Life is busy and there is a tendency to rush through our day without stopping to notice what is going on around us.
Paying more attention to the present moment – to our own thoughts and feelings and to the world around us – can improve our mental wellbeing.
Some people call this awareness "mindfulness".
When we take time to be mindful, it can help us relax and enjoy life more and understand ourselves better.
We can all take steps to develop this in our own lives; mindfulness and meditation practice can help us all change the way we think and feel about our experiences – especially stressful experiences.
Through mindfulness exercises, we allow ourselves freedom to pay attention to the present moment, using techniques centred on meditation and breathing.
Recent research from the University of Oxford shows that people who regularly practise mindfulness or meditation can achieve reductions of nearly 60% in their anxiety levels and 40% in their overall stress.
Additionally, research explicitly carried out on teaching staff who have adopted a mindfulness practice has indicated a reduction in ‘burn-out’ and an improvement in classroom performance.
Many schools with links to bccs will have experienced our mindfulness workshops for staff and, more recently, those for students too.
If you would like more information, visit our Mindfulness section for more details of our in-school training for staff and pupils.
Can Mindfulness help at home?
Some staff, parents and children may find that using some mindfulness techniques at home may be helpful in this current situation of uncertainty.
We know that being mindful has a positive effect on our wellbeing, and helps us to manage anxiety and to promote a sense of compassion.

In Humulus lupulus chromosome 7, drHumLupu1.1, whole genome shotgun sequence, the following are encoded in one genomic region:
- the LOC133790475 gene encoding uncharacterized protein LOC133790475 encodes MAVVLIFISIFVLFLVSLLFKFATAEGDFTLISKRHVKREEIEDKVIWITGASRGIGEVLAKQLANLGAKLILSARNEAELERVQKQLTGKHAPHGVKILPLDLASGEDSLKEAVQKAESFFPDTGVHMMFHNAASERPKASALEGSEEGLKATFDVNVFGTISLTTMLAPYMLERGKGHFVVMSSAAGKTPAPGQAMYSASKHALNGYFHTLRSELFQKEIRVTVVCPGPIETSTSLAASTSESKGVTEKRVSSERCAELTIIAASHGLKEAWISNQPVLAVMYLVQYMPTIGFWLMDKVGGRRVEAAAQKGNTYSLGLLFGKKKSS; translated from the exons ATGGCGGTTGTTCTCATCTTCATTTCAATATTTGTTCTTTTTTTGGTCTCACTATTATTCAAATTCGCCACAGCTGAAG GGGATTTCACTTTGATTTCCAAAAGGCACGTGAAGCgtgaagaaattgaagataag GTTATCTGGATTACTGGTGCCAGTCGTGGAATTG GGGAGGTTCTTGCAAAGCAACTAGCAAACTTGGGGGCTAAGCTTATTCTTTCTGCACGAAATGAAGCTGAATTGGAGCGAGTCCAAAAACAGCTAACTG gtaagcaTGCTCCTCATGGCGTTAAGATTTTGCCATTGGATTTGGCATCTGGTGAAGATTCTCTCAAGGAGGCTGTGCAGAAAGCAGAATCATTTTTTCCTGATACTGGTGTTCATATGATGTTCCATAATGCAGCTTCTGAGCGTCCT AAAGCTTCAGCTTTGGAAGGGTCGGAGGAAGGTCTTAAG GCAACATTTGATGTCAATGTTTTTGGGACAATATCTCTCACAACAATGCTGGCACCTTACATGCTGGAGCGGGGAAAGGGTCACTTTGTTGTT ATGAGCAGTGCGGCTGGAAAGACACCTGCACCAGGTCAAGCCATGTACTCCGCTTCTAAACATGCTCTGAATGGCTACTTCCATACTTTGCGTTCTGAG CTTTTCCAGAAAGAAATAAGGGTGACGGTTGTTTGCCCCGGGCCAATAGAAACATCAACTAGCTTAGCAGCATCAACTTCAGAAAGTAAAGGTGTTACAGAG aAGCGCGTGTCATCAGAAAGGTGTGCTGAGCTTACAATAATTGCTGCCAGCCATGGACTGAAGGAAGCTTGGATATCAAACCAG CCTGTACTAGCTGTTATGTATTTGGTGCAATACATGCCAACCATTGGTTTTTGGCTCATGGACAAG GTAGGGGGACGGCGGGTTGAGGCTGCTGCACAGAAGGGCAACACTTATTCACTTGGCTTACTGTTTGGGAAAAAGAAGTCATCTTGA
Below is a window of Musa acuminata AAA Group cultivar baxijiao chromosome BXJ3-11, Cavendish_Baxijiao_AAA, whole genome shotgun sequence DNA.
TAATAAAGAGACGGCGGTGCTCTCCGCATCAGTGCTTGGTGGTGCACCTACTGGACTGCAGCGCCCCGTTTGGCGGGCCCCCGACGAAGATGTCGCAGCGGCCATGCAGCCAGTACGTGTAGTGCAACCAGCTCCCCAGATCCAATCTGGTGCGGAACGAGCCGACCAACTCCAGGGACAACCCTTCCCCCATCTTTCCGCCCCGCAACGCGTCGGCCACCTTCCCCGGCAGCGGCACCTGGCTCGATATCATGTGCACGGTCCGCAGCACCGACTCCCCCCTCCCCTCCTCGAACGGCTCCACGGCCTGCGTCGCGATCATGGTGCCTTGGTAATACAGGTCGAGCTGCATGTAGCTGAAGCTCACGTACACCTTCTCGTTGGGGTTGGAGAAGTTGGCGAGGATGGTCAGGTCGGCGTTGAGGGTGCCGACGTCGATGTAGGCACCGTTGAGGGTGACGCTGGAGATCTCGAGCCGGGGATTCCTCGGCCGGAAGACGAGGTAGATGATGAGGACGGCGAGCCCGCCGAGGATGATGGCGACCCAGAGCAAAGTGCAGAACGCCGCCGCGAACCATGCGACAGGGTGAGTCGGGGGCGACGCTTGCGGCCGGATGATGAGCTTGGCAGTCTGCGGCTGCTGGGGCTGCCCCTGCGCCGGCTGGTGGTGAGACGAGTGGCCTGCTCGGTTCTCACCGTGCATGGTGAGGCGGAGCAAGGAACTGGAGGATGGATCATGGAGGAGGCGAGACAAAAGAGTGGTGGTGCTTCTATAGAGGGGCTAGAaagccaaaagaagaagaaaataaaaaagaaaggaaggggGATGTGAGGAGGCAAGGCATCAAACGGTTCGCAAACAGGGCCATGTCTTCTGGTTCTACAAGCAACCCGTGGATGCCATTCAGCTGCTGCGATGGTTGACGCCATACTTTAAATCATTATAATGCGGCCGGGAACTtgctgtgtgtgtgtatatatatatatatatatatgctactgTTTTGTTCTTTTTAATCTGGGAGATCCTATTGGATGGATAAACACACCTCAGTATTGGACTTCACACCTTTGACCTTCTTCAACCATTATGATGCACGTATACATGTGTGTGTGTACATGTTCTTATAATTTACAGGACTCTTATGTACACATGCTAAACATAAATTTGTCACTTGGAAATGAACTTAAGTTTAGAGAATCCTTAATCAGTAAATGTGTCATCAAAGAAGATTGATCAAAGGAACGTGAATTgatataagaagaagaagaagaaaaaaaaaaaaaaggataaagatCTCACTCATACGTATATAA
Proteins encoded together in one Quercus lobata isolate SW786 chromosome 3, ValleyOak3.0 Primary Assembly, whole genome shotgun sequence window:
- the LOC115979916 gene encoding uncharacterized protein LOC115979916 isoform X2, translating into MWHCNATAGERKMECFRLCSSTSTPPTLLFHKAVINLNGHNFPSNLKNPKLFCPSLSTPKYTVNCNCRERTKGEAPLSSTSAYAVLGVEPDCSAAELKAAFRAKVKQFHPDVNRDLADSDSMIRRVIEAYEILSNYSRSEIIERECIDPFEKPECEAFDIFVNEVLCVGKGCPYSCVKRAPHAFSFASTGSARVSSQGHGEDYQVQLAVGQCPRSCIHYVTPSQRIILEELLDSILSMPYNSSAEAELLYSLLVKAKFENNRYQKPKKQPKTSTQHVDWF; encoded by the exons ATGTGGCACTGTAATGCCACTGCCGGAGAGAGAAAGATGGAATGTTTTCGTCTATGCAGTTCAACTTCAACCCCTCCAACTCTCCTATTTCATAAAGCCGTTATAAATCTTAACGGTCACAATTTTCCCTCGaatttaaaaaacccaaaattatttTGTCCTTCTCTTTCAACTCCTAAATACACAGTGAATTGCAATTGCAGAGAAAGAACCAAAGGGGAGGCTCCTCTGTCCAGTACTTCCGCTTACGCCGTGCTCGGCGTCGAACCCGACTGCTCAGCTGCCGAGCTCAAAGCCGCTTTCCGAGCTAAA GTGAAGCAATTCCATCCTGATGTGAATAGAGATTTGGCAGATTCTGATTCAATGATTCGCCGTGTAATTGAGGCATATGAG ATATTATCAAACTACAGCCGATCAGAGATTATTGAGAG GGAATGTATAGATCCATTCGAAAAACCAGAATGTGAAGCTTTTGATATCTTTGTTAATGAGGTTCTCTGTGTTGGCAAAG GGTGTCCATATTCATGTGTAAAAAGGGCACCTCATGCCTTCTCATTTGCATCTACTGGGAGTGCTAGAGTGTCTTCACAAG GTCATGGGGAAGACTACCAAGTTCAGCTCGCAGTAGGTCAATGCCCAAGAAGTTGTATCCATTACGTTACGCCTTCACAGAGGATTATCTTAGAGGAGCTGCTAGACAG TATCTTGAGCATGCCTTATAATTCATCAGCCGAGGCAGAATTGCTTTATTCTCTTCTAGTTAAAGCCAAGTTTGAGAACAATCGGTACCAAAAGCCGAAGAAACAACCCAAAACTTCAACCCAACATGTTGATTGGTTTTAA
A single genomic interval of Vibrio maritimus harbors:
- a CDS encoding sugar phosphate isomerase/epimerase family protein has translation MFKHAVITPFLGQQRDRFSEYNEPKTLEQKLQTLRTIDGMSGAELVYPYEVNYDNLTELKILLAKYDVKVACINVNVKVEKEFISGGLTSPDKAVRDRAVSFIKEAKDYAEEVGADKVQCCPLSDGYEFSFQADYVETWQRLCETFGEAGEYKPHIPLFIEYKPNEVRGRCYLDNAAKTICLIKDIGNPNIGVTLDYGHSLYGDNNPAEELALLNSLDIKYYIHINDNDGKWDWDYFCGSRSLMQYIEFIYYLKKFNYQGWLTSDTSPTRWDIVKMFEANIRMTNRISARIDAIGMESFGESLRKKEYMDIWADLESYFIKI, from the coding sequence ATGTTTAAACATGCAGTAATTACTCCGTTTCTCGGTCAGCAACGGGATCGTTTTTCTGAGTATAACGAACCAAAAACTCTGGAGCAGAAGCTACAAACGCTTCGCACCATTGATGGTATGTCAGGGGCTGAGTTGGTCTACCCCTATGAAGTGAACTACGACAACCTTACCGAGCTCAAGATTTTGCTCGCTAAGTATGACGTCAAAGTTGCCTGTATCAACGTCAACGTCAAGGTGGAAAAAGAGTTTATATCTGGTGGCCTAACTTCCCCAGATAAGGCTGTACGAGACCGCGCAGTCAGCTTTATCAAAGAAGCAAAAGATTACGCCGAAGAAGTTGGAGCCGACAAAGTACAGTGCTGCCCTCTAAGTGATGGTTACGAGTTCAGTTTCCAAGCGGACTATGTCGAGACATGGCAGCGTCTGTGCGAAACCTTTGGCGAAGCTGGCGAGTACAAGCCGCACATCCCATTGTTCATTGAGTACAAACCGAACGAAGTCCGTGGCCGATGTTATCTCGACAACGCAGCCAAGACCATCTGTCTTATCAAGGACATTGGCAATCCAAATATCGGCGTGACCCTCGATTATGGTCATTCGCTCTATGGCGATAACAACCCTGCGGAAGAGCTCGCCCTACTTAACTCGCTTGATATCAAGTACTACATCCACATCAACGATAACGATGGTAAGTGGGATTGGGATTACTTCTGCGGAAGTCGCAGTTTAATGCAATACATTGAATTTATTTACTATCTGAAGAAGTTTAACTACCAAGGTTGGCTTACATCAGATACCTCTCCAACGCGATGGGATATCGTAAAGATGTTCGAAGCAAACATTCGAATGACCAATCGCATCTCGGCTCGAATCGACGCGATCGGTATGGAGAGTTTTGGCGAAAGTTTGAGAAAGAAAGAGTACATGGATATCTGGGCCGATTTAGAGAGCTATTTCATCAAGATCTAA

All these elements are particularly important for children, young people and adults at this time and can be particularly useful when we feel overwhelmed.
Some activities to share with your child
It may be a time for anxious thoughts right now, even for children who don’t usually feel anxiety.
Being creative is a good way of dealing with difficult thoughts or emotions; we can place them on the page and think about them in a different way.
Sometimes just the act of expressing confusing feelings through art can help us feel better, and of course it helps to distract your child and passes some time.
We have included some activities below, devised and used regularly by some of our school workers; you might like to try some of these at home with your child:
Click here to download our Art for Heart booklet- you could work through it with your child while they are at home. These activities are
a mix of mindful and creative ways of exploring and expressing feelings of 'being in the moment'.
You can approach these activities in any way that feels right, use a
variety of materials you may have to hand. Remember there is no right or wrong
way of working on these - just enjoy the process.
You can use our Mindfulness Cards with your child to help talk about feelings, focus on breathing and to 'switch off' from anxious thoughts.
Choose a mindful time of the day, ask your child to pick an activity and have some fun together.
Some useful external resources
Headspace – this online app can be downloaded and is offering FREE meditations and mindfulness sessions.
Visit their webpage dedicated to Covid-19 to see what is available. There are sections for different cohorts including children and school staff.
Childline's Calm Zone - There are lots of way to feel calmer. Visit the Calm Zone to try out some of our breathing exercises, activities, games and videos to help let go of stress.
Calm – for anyone who is finding sleep difficult, this app offers free ‘sleep stories’ which are very successful in promoting restful sleep.
Many of our staff have worked with students and adults alike who find that these really work.
Susan Kaiser Greenland – an American mindfulness teacher, Susan was one of the first people to bring mindfulness into schools.If you have a look at her website you will find there is a wealth of information and resources for teachers and families including: